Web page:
NSTA Member Interview
|Name: Barbara Pietrucha
Location: Neptune Middle School in Neptune, NJ
Subject: Environmental science
Organization: National Science Teachers Association (NSTA)
Barbara Pietrucha has taught for all of her twenty-one years as a middle-school environmental science teacher in urban neighborhoods. Neptune Middle School, in Neptune, New Jersey, near Asbury Park is no exception. "On one hand, it’s a battle every day," Barbara explains. "The kids arrive at school not very ready to learn. They have so much to deal with at home. On the other hand, they’re just so dynamic and diverse. It’s where I grew up, so it’s where I feel I can do the most good."
Barbara has done a considerable amount of good, and not only in Neptune. She is deeply involved on the state level as chair of the State Environmental Science Curriculum Committee and as an active member of the New Jersey Natural Resources Education Consortium helping to train teachers on interdisciplinary science curriculum.
Nationally, she served for three years as a teacher representative for the Environmental Protection Agency’s National Environmental Education Advisory Council. Moreover, she met President Clinton at the White House in 1992 after winning the Presidential Award for Excellence in Science and Mathematics Teaching.
She attributes many of her accomplishments to the benefits she has received as a member of the National Science Teachers Association (NSTA), which she joined about fifteen years ago. Barbara described her participation with the NSTA to Family Education Network.
TeacherVision (TV): Why did you join NSTA?
Barbara: I was doing this great project with some students on water quality and sewage treatment. I heard that the annual NSTA convention was going to be nearby in Atlantic City, so I decided to apply as a presenter on the subject and joined at that time.
TV: How did the presentation go?
Barbara: Wonderfully, mainly because of the response I received. I talked to so many new colleagues afterward, and for weeks I got calls and mail. It was so motivating.
TV: What has it been like to be a member since then?
Barbara: I’ve participated in some very exciting projects. In 1991, NSTA helped sponsor three hundred science teachers from the United States, including myself, to visit Moscow. It was the first conference of U.S.-Soviet science teachers. It was a life-changing experience. Communism literally collapsed while we were there! Yeltsin bombed the parliament building two weeks after we returned. Needless to say, it was a thrilling time.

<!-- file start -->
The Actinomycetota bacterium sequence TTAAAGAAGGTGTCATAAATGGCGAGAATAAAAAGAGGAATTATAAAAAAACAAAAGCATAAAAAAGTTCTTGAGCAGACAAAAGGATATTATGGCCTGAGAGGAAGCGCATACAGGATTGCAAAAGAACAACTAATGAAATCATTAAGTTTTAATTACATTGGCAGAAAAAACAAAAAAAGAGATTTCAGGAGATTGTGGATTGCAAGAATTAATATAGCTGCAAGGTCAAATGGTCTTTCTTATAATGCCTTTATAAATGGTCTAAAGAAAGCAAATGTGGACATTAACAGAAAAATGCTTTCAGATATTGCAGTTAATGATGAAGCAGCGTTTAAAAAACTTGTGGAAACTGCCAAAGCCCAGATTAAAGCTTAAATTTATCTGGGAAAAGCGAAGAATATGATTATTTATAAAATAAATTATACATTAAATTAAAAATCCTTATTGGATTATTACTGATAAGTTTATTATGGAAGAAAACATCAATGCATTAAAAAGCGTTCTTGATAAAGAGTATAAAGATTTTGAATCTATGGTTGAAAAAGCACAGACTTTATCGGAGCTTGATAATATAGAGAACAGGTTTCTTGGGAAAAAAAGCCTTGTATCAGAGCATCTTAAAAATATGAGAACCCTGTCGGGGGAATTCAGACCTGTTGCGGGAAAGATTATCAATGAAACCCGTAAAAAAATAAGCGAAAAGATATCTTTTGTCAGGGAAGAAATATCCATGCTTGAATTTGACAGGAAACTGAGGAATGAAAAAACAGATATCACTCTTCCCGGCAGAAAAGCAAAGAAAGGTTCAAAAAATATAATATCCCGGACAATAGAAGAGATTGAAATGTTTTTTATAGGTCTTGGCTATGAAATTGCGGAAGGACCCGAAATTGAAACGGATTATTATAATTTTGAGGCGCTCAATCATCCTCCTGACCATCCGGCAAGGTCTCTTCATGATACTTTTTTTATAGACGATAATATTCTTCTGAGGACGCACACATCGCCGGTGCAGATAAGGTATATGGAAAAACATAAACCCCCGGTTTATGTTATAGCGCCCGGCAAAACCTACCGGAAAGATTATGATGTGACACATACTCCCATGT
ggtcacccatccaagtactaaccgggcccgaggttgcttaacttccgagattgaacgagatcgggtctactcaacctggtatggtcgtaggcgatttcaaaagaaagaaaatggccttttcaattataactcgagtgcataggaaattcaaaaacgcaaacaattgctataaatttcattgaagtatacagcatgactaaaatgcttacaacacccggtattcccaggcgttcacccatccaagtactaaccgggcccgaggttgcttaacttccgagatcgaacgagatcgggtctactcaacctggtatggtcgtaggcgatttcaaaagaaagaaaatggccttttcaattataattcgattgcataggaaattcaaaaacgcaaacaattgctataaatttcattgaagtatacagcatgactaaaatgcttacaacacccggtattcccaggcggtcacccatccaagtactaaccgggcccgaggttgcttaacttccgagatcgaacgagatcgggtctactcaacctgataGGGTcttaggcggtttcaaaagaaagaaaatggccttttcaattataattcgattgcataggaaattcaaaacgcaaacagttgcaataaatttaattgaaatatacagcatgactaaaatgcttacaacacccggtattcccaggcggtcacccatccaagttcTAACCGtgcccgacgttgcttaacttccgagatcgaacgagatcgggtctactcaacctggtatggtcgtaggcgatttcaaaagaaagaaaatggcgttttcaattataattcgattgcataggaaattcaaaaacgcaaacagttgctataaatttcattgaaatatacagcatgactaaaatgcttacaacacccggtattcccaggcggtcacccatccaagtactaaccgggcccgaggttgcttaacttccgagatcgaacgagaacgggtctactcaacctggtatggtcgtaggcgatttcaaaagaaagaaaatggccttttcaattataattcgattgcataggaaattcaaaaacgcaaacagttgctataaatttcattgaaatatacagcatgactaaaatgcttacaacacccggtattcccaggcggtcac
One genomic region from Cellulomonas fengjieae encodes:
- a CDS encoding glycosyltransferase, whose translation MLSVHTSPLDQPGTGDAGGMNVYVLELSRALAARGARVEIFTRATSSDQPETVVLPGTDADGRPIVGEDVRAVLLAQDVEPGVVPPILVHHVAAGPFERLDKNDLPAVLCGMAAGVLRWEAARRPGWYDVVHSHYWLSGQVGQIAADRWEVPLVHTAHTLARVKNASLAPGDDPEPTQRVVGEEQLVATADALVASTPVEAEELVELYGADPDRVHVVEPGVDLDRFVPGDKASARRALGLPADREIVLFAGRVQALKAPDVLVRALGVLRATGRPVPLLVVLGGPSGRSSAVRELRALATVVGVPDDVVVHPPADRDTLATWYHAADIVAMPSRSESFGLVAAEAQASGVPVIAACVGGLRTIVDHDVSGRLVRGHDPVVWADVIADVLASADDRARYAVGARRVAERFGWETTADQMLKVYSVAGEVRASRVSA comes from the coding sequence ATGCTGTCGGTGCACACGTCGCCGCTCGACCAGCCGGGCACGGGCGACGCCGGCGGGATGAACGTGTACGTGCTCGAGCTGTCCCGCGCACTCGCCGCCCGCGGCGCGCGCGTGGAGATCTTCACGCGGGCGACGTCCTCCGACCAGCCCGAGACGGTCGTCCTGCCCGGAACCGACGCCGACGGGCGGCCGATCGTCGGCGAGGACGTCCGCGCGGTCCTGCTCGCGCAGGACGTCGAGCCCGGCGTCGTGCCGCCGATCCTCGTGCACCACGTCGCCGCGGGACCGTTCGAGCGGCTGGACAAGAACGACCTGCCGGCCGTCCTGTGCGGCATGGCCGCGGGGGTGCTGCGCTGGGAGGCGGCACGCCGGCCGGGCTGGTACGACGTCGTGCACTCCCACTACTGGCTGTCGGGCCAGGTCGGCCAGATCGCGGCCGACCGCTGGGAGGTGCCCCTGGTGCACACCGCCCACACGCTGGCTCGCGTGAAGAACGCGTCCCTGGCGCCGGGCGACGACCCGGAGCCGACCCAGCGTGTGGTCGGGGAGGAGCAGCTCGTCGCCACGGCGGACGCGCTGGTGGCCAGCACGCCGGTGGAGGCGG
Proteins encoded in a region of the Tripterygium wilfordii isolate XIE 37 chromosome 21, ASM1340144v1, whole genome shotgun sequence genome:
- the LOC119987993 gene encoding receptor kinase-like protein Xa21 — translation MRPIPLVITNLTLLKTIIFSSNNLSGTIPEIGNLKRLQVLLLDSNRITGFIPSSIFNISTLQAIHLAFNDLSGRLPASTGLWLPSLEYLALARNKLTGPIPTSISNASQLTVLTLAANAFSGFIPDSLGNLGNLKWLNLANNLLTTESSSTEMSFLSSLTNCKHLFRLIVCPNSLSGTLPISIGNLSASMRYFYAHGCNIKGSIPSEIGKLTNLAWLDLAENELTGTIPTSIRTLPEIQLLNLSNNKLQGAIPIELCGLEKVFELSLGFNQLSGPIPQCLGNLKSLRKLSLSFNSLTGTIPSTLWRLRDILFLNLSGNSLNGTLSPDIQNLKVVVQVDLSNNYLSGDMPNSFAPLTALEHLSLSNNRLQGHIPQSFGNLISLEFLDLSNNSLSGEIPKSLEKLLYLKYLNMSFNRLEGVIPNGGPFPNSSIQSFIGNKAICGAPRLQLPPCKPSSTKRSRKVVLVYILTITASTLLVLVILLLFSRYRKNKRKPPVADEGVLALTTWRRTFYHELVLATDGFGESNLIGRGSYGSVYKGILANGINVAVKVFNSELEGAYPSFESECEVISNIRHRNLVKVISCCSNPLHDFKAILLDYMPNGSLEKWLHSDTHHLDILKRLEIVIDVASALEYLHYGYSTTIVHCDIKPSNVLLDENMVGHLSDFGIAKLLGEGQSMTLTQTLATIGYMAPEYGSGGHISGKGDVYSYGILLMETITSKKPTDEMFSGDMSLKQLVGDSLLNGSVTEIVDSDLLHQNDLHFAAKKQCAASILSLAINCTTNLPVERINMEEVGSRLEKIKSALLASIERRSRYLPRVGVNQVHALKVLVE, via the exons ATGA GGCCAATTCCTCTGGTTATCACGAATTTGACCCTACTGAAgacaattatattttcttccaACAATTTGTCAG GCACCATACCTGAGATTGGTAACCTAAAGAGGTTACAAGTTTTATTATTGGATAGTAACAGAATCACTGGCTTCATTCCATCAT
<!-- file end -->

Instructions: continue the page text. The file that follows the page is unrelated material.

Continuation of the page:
NSTA also has this great partnership with NASA. Along with twenty-five other science teachers, we spent two weeks at the Goddard Space Flight Center in Maryland and Wollops Island in Virginia where we took workshops from the researchers. They were among the most stimulating two weeks of my life. After having taught for almost twenty years, it really brought me back to what science teaching is all about. NSTA set up an email system for the participants to keep in contact. It’s been three years now and we still write all the time.
TV: Do you use any of NSTA’s publications?
Barbara: Their journals are fantastic, and I save them as a resource. When I do workshops, I always ask NSTA for some samples because teachers really crave that information, like how to do an inquiry activity or how to use the national science standards.
Their newspaper, the NSTA Reports, does a great job keeping me informed about science-related current events, state and national legislative issues, and new websites, to name a few things. The material is very timely.
I also use their web page a lot. I check it regularly to keep up with meeting and conference dates and to get links for my classes. They have a great section called SciLinks that contains Internet links for some of the common textbooks we use. So if you’re on a certain chapter in the textbook, you can get a list of Internet resources that are relevant to the activities and subject material.
TV: NSTA sponsors many teacher and student awards. Have you been involved with any of them?
Barbara: Yes, mainly the ExploraVision Awards. This is a K-12 student competition where small groups envision what a current technology, such as a pen or a computer, could be like in twenty years. I’m always amazed by the research that the students do on these projects. I remember one from some fourth graders called the "Trash Tummy." They described in very precise scientific detail a waste-management system based on the human digestive system. It was really quite creative.
TV: What would you tell another teacher who was considering becoming a member of NSTA?
Barbara: A lot of teachers, whether urban or rural, don’t feel connected. So NSTA is an opportunity to get connected to other teachers in the science field, to resources and to information that will help them become better teachers. I am definitely a better teacher because of my membership in NSTA.
Provided by the National Science Teachers Association.
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